Originally Posted by aar-n-jay
[/font][font=Book Antiqua][size=5][color=Sienna]Hi all. I am new here but I already like this site! Just hoping to get educated a little here. While my kittens are still a bit young to be absolutely certain, I am pretty sure ( 99% sure) that I have ended up with a beautiful male Calico kitten!! Now a friend of mine has told me what some of his acqaintances have told him as far as what it is worth. I'm hoping that you folks can help me out here and give me a rough ball park sort of idea as to what this kitten would be worth. Any advise you can give would be greatly appreciated, THANX.
Hopefully this will answer your question:
So male Tricolors are rare. Can I sell one for big bucks?
Only to the gullible. They are not considered desirable in purebred breeding programs, as in some associations they cannot be shown or be used in breeding programs. They won't breed more male tricolors. There is not a significant market for them. Best just to neuter him and keep him as a beloved pet, or find him a good home.http://www.fanciers.com/cat-faqs/tri...shtml#bigbucks
OK, So what do you mean by a true Tricolor?
Many cats appear to have three colors, but are not true tricolors.
A true tricolor must have one of its colors derived from the red gene -- either red (orange) or cream (kind of a light, orangy beige, not unlike the color many people call "ginger"). If it does not have one of these two colors, it is not a true tricolor. The second color must be white, and the third color must be black, blue (a blue-gray), chocolate, lilac (a pale rose-beige), cinnamon, or fawn (a pale buff color). Black and blue are by far the most common.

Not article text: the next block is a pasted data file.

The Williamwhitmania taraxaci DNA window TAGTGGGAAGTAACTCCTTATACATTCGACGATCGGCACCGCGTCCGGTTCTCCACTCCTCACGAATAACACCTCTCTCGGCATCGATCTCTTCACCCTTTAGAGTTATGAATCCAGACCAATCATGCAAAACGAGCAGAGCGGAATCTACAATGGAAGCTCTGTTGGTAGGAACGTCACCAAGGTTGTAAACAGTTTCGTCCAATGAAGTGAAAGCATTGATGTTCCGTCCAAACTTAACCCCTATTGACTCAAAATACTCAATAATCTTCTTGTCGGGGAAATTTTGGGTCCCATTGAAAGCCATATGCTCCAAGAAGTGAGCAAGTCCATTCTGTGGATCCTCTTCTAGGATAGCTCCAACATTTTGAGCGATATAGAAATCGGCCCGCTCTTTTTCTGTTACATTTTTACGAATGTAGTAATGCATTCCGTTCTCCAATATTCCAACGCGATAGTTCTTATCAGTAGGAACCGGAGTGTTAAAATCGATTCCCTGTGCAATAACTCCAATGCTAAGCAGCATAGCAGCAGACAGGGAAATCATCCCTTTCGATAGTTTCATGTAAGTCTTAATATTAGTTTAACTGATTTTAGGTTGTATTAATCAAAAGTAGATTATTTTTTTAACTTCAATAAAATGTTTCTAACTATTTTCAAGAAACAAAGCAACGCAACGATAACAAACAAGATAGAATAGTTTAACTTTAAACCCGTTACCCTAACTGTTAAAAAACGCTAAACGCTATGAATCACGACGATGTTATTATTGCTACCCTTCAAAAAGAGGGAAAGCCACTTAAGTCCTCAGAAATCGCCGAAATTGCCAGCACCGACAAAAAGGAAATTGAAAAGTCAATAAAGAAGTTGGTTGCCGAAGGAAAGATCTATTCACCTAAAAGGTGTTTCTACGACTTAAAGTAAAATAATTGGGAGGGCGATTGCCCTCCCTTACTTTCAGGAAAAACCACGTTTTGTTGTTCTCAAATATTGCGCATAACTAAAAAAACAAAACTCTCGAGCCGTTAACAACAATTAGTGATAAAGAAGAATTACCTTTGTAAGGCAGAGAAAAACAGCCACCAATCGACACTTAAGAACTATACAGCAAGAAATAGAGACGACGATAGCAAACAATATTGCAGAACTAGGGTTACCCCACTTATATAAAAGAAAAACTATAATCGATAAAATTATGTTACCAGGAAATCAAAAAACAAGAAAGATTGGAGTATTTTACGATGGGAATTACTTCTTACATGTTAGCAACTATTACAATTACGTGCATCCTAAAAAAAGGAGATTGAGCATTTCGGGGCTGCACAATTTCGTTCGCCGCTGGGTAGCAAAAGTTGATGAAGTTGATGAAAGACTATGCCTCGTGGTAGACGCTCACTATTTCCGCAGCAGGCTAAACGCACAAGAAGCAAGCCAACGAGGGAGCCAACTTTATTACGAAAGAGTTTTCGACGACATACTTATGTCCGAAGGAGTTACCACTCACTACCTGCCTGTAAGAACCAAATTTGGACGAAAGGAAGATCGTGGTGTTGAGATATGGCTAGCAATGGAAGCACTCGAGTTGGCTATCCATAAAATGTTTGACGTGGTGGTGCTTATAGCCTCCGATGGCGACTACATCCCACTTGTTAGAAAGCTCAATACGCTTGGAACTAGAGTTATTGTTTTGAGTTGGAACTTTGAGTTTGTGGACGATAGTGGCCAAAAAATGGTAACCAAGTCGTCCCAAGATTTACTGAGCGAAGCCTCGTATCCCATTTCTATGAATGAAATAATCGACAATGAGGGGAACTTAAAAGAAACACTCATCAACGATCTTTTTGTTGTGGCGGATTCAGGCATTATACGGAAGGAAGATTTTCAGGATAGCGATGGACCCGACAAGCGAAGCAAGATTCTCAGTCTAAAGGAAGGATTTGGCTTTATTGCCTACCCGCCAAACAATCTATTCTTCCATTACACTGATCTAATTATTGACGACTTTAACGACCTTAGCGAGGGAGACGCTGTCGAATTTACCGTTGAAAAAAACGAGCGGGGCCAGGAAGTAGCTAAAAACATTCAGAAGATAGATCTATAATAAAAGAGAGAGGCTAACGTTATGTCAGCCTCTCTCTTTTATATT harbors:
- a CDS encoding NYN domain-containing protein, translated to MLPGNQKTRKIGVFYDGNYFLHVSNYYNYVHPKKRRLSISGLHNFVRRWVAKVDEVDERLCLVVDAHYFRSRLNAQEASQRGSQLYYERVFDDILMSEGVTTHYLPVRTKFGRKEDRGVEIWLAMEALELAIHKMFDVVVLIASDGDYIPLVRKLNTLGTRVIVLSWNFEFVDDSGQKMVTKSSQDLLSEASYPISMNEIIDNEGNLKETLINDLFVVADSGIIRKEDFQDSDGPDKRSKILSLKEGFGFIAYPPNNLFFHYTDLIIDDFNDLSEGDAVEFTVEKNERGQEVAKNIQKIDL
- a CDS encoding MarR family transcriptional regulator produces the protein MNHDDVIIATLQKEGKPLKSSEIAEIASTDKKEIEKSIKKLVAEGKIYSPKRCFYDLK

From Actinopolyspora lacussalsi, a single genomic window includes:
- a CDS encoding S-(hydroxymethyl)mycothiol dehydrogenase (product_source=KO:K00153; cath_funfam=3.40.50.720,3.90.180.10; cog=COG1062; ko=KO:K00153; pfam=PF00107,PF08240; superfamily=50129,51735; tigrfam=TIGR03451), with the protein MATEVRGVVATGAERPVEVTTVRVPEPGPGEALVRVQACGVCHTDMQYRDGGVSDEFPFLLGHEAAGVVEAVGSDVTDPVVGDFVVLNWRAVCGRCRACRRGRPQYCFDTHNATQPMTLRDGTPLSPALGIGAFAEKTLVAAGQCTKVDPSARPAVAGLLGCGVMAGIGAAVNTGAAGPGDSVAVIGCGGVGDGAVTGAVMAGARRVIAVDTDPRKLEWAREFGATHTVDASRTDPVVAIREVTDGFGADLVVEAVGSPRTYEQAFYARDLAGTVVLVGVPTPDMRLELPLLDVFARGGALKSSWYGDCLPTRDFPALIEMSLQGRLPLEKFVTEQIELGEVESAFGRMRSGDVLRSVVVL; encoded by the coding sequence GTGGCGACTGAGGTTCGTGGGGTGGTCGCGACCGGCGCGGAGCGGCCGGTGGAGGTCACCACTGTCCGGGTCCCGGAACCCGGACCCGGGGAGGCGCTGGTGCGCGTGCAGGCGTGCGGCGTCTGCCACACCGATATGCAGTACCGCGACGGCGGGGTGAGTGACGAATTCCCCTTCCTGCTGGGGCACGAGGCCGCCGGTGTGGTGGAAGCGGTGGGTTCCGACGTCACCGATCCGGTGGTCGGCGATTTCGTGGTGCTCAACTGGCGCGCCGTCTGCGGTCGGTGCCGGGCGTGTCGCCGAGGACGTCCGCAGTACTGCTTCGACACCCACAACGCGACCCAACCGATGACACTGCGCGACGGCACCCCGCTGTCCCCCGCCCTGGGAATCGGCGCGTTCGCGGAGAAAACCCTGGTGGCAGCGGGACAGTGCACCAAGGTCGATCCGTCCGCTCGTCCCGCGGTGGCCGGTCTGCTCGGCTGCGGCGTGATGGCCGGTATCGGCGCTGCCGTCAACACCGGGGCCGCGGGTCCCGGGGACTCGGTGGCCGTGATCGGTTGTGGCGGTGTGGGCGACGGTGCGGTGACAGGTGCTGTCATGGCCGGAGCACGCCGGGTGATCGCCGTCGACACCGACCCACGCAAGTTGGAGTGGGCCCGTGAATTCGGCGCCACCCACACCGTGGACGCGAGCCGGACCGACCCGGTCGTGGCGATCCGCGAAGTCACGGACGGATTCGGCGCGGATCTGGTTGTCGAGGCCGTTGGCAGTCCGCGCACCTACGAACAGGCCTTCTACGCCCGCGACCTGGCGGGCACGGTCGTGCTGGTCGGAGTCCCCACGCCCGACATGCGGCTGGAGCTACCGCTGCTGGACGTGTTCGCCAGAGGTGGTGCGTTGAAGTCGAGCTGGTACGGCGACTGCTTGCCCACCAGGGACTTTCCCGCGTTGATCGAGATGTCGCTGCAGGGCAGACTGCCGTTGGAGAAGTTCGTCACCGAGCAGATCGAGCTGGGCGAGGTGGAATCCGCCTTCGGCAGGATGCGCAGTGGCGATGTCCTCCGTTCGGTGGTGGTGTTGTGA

Some cats may appear to have three colors, but in fact may only have two. There is a designation called "bicolor" where the cat has a significant portion of white fur, but the rest of the cat is either a solid color such as black, blue, red, or a patterned color such as brown tabby, silver tabby (what many people call "tiger"), blue tabby, etc.
A white cat with patches of tiger stripe might appear to have three colors -- white, black, and gray -- but because one of the three colors is not red or cream, it is not a true tricolor. It's defined (colorwise) as a tabby and white. A white cat with red or cream tabby patches is not a true tricolor either; only one of the colors may be red or cream in a true tricolor.
In some rare cases, a Siamese-type pointed cat may appear to be a tricolor because of white patches on its body. These cats are mixed-breed, as significant white spotting is not found in the Siamese breed (although some small bits like a little white spot on the toes is found; this is considered a disqualification for showing). In this case, the cat is not a true tricolor either -- it's a seal point and white, or a blue point and white, or a chocolate point and white. The only exception to this is found in breeds such as the Himalayan, Colorpoint Shorthair and Javanese, which allows the points themselves to be tricolored (what are called "tortie points"). But that's a whole other story. On a pointed cat, if the points themselves do not include three colors -- white, red or cream, and one other color -- it is not a true tricolor.
Is it true that only females can be true Tricolors?
Yes, for the most part -- and very rarely, no. About one in 3,000 tricolored cats are males, although only 1 in 10,000 of these males is fertile. There's a reason for this.